As municipal governments prepare for Nova Scotia’s stores and restaurants to reopen amid the continuing coronavirus crisis, some stakeholder groups in Halifax say the safest way to do that may be to keep certain areas closed.
Both the Downtown Halifax Business Commission and North End Business Association are calling on the Halifax Regional Municipality to — at the very least — experiment with vehicle traffic closures on certain streets where the number of food service establishments is high.
That would allow restaurants to expand patios into the road, they argue, providing a physically-distanced environment for customers, as well as for pedestrians and cyclists passing by.
“As Dr. Strang is saying, social distancing is going to be with us for a while, so it’s creating more public space where people can get by,” said Paul McKinnon, CEO for the Downtown Halifax Business Commission.
“For any street closures, it’s really pretty easy to do it, to try it. If it doesn’t work, you can just open it up again.”
Argyle is one street that could easily be closed to vehicles daily during the summer, said McKinnon. Other locations suggested by members of the public on social media include Agricola Street, Spring Garden Road and Clyde Street, and Portland and Ochterloney streets in Dartmouth.
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Patty Cuttell, executive director for the North End Business Association, said such closures would be a boon for struggling shops and restaurants during the COVID-19 pandemic and provide a safe space for public exercise.
The Halifax Regional Municipality is currently in the midst of developing its COVID-19 ‘Transportation Recovery Plan,’ which aims to the adapt use of transit, streets, sidewalks, bike lanes and more to prevent the spread of the virus when health restrictions are eventually lifted.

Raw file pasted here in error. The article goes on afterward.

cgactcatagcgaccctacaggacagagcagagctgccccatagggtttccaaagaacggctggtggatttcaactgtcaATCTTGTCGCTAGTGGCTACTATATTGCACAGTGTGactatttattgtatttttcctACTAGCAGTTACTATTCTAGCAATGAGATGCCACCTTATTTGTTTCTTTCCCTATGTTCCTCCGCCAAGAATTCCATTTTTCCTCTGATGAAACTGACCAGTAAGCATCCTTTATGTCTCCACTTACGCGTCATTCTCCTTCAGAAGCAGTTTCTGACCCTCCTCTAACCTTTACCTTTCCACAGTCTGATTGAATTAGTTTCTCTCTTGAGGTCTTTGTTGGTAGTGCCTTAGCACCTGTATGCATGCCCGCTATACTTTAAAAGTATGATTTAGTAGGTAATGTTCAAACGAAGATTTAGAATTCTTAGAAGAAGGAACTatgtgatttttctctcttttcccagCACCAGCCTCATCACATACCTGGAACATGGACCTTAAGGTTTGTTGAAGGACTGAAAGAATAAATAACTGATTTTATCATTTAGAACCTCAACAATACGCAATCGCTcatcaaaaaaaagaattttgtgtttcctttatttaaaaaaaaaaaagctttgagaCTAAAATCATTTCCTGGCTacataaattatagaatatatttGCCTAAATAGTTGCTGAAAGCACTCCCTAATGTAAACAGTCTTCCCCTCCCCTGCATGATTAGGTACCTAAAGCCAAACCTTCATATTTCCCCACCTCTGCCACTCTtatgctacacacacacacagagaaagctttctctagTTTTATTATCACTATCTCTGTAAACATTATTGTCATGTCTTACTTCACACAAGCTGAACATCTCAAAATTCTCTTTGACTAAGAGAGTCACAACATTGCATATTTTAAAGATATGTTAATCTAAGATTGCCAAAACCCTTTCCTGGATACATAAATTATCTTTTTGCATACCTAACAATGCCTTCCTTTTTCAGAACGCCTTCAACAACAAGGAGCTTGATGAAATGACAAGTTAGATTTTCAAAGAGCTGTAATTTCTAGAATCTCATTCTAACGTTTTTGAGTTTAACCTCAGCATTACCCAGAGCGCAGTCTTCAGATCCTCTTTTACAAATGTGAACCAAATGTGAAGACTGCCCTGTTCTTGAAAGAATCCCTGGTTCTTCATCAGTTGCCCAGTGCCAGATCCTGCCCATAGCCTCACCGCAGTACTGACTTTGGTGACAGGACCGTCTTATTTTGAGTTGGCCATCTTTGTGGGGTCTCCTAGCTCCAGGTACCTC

Spokesperson Erin DiCarlo said the HRM couldn’t comment on the possibility of complete vehicle street closures while the plan is still in the works, but said it is looking at a “variety of actions to support the movement of people and goods.”
“The adjustments will include short, medium and long-term solutions as the province further lifts restrictions,” she wrote in an emailed statement.
Coun. Waye Mason, who represents Halifax South Downtown, said he fully supports pedestrian-only access to certain streets in order to support businesses during the pandemic, but it’s a complicated process.
“How do we decide how we’re going to balance that a lot of restaurants and businesses are making money only from doing deliveries, and a lot of other places are talking about wanting to take away all the parking spots?” he asked.
The HRM hasn’t ruled it out, he added. Meantime, Mason has proposed to waive fees for patio permits, so restaurants aren’t stuck shelling out cash without knowing when those patios will be allowed to open.
That notice of motion will come before Halifax council at the next meeting in May.
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